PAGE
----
Many teachers turned down the chance to rely on their own assessment of pupils and relied instead on May's tests, Helen Ward reports
Infant teachers lack the confidence to rely on their own judgement rather than national tests, Leeds university researchers say.
The researchers talked to 115 Year 2 teachers who were able to change this year's key stage 1 test timetable and base their final assessment of their seven-year-old pupils on their own judgement.
But most teachers involved in the pilot project did not take up the opportunity to test pupils at any time from January using last year's papers. Instead they chose to take this year's papers in May with the rest of the country.
Pupils would not have lost out from earlier tests because schools in the pilot reported only teacher assessments - made at the end of the year - rather than test results.
Professor Ted Wragg, emeritus professor of education at Exeter university, said: "People's confidence has been shot to pieces. This is what happens when you browbeat a profession for a long time.
"The high stakes of league tables and inspections have created a cowed profession when people for formal purposes follow everything to the letter, terrified of putting a foot wrong.
"It is like Brave New World where the people become defenders of the system that oppressed them. It is a 21st-century tragedy. The profession has to stand up and say to politicians to go and boil their collective heads."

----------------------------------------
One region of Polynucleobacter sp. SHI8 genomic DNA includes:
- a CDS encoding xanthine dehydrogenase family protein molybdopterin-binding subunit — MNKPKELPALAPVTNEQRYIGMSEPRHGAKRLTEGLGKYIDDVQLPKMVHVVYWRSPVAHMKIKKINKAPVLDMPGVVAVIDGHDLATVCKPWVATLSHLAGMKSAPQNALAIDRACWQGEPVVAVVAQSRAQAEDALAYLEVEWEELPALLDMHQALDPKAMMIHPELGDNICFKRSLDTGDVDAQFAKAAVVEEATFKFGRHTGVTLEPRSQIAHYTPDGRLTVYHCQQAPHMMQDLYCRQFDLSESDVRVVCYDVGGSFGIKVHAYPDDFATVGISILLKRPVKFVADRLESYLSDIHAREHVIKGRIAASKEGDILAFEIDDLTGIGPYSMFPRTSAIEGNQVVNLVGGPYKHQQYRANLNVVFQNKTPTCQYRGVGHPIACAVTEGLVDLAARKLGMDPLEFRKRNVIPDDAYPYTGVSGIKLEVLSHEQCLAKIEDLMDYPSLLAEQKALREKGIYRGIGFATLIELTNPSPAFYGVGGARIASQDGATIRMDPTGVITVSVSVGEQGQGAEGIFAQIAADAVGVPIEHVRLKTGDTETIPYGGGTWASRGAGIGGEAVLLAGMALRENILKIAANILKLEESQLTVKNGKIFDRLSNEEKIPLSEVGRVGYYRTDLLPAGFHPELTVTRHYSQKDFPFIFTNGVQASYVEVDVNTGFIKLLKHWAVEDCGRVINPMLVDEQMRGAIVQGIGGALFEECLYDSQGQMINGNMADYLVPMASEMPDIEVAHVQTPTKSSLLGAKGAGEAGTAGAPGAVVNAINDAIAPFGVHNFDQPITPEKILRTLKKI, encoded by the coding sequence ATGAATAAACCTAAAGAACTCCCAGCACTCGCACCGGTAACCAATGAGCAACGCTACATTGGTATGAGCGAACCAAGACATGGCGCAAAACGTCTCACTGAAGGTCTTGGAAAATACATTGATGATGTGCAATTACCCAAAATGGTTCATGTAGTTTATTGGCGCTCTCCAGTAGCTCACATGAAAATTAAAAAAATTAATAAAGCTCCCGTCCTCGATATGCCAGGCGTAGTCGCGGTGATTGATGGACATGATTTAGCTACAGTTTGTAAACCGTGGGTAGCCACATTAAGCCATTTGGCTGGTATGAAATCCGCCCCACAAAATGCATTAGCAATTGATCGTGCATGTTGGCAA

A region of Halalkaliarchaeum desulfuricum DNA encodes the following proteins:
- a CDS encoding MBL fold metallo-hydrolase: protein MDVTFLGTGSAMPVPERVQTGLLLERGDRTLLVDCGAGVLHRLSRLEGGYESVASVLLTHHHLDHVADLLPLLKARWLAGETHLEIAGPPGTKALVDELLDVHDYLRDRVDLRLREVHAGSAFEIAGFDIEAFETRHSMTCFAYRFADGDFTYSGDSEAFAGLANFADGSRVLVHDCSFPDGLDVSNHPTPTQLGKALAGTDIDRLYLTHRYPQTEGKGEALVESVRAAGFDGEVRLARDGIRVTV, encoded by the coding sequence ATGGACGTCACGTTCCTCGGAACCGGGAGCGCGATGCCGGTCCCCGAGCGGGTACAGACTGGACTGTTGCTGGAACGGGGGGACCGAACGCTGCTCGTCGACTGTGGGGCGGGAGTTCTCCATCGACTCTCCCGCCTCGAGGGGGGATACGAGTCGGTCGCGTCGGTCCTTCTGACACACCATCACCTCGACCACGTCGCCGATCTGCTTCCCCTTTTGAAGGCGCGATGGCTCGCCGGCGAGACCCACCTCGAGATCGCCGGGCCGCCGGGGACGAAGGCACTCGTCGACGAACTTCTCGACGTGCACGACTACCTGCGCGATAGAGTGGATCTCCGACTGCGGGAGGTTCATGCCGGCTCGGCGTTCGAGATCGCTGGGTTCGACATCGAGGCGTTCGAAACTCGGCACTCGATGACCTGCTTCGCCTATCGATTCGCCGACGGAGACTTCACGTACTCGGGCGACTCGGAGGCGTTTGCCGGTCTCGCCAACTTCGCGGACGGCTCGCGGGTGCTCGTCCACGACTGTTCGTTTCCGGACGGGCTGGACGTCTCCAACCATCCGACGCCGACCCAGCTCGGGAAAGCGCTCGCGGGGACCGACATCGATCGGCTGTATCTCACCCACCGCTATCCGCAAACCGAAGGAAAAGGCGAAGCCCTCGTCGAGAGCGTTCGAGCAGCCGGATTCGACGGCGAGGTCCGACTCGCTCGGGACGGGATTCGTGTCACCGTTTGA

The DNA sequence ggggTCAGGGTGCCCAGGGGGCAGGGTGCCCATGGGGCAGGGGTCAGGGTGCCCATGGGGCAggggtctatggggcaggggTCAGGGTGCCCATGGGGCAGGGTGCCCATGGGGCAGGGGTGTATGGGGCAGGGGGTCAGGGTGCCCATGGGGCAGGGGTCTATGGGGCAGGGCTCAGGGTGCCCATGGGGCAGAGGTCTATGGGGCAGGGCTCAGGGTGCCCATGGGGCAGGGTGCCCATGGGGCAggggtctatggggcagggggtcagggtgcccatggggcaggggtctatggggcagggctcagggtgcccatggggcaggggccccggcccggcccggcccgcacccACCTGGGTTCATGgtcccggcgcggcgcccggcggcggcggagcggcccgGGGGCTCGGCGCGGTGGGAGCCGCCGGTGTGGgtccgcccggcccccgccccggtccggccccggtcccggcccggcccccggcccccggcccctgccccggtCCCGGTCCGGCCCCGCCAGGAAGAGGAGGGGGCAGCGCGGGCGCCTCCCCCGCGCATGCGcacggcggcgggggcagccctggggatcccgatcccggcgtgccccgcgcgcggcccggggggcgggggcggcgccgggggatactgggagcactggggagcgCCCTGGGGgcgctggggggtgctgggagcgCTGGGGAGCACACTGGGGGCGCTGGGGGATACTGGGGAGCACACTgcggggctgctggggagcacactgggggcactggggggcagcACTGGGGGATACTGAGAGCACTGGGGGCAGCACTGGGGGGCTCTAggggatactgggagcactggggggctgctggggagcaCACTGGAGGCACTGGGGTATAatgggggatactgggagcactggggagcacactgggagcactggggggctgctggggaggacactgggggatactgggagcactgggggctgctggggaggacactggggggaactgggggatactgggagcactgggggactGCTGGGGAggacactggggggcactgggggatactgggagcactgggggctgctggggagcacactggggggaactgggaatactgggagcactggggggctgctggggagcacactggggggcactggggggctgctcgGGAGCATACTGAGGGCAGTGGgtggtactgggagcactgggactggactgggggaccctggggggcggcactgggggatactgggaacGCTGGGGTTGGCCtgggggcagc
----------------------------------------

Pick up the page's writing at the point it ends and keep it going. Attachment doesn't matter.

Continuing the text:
Teresa Bain, senior inspector for primary assessment in Dorset, said: "Most of our schools did the 2004 tests. They wanted to have something to check with, given their added accountability. Primary teachers are devoted to doing their very best and getting it 150 per cent accurate."
The National Assessment Agency, which ran the pilot, said some teachers had created more work for themselves by providing more evidence to back up their assessments than was needed.
More than 4,800 schools in 34 local authorities took part in the pilot project.
Dr Matt Homer, of Leeds university, said: "The flexibility given to schools was not used as much as it might have been. Teachers' confidence in their ability to assess pupils is patchy.
"We spoke to some teachers at the beginning of the year and they were worried about it. In some places they relied very much on the tests."
Nigel Williams, principal officer at the assessment agency, told a conference in London: "The majority of tests were administered in May.
"Some schools were heavily reliant on the tasks and tests. Some teachers had provided a lot of evidence, we think too much. Local authorities need to make clear to schools what they need to see."
Ministers will decide in September whether all schools will now report teacher assessments for seven-year-olds, rather than the test results.
Wales has already scrapped the key stage 1 tests. Last week, the Welsh Assembly announced the key stage 2 tests will also be replaced with teacher assessments from next year.
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